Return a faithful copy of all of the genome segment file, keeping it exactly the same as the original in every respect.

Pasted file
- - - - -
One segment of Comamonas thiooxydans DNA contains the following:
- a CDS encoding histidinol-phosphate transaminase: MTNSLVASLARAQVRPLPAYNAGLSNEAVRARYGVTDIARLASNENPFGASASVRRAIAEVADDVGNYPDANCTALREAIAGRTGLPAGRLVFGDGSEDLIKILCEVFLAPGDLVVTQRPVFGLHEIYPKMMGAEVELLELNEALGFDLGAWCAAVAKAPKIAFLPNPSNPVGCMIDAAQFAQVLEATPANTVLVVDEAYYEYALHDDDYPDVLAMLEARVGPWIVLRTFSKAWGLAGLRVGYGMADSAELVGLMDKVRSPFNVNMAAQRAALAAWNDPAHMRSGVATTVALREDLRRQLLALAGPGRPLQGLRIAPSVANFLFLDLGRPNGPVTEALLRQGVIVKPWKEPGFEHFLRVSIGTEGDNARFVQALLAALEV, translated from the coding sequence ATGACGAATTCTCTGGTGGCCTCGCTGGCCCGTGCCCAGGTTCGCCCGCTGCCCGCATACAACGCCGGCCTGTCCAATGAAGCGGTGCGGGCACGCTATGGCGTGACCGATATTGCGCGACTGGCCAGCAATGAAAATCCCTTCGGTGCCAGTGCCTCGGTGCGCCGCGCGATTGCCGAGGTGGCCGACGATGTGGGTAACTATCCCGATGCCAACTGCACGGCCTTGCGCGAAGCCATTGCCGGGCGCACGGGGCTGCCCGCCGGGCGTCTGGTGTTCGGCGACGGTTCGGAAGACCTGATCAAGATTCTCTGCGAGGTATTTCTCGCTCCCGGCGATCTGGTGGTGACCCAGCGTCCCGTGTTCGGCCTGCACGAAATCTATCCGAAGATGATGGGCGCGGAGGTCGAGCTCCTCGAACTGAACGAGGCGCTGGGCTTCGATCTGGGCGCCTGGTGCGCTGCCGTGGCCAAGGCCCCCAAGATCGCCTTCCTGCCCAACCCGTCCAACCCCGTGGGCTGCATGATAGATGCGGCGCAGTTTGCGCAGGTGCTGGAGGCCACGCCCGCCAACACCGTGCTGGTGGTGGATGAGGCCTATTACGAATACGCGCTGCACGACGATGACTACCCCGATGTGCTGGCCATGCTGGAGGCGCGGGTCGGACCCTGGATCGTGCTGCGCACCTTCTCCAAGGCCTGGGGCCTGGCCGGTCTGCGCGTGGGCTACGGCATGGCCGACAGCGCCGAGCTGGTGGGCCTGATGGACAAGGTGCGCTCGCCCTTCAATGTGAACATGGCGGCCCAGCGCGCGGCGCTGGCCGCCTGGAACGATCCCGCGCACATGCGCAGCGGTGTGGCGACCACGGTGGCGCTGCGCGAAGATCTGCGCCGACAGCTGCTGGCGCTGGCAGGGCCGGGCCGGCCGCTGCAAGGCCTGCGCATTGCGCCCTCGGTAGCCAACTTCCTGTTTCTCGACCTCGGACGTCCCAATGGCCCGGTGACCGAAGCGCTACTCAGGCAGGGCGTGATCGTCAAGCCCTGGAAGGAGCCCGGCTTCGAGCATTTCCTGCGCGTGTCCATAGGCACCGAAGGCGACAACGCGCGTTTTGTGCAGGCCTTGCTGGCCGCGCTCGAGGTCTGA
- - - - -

One segment of Comamonas thiooxydans DNA contains the following:
- a CDS encoding histidinol-phosphate transaminase: MTNSLVASLARAQVRPLPAYNAGLSNEAVRARYGVTDIARLASNENPFGASASVRRAIAEVADDVGNYPDANCTALREAIAGRTGLPAGRLVFGDGSEDLIKILCEVFLAPGDLVVTQRPVFGLHEIYPKMMGAEVELLELNEALGFDLGAWCAAVAKAPKIAFLPNPSNPVGCMIDAAQFAQVLEATPANTVLVVDEAYYEYALHDDDYPDVLAMLEARVGPWIVLRTFSKAWGLAGLRVGYGMADSAELVGLMDKVRSPFNVNMAAQRAALAAWNDPAHMRSGVATTVALREDLRRQLLALAGPGRPLQGLRIAPSVANFLFLDLGRPNGPVTEALLRQGVIVKPWKEPGFEHFLRVSIGTEGDNARFVQALLAALEV, translated from the coding sequence ATGACGAATTCTCTGGTGGCCTCGCTGGCCCGTGCCCAGGTTCGCCCGCTGCCCGCATACAACGCCGGCCTGTCCAATGAAGCGGTGCGGGCACGCTATGGCGTGACCGATATTGCGCGACTGGCCAGCAATGAAAATCCCTTCGGTGCCAGTGCCTCGGTGCGCCGCGCGATTGCCGAGGTGGCCGACGATGTGGGTAACTATCCCGATGCCAACTGCACGGCCTTGCGCGAAGCCATTGCCGGGCGCACGGGGCTGCCCGCCGGGCGTCTGGTGTTCGGCGACGGTTCGGAAGACCTGATCAAGATTCTCTGCGAGGTATTTCTCGCTCCCGGCGATCTGGTGGTGACCCAGCGTCCCGTGTTCGGCCTGCACGAAATCTATCCGAAGATGATGGGCGCGGAGGTCGAGCTCCTCGAACTGAACGAGGCGCTGGGCTTCGATCTGGGCGCCTGGTGCGCTGCCGTGGCCAAGGCCCCCAAGATCGCCTTCCTGCCCAACCCGTCCAACCCCGTGGGCTGCATGATAGATGCGGCGCAGTTTGCGCAGGTGCTGGAGGCCACGCCCGCCAACACCGTGCTGGTGGTGGATGAGGCCTATTACGAATACGCGCTGCACGACGATGACTACCCCGATGTGCTGGCCATGCTGGAGGCGCGGGTCGGACCCTGGATCGTGCTGCGCACCTTCTCCAAGGCCTGGGGCCTGGCCGGTCTGCGCGTGGGCTACGGCATGGCCGACAGCGCCGAGCTGGTGGGCCTGATGGACAAGGTGCGCTCGCCCTTCAATGTGAACATGGCGGCCCAGCGCGCGGCGCTGGCCGCCTGGAACGATCCCGCGCACATGCGCAGCGGTGTGGCGACCACGGTGGCGCTGCGCGAAGATCTGCGCCGACAGCTGCTGGCGCTGGCAGGGCCGGGCCGGCCGCTGCAAGGCCTGCGCATTGCGCCCTCGGTAGCCAACTTCCTGTTTCTCGACCTCGGACGTCCCAATGGCCCGGTGACCGAAGCGCTACTCAGGCAGGGCGTGATCGTCAAGCCCTGGAAGGAGCCCGGCTTCGAGCATTTCCTGCGCGTGTCCATAGGCACCGAAGGCGACAACGCGCGTTTTGTGCAGGCCTTGCTGGCCGCGCTCGAGGTCTGA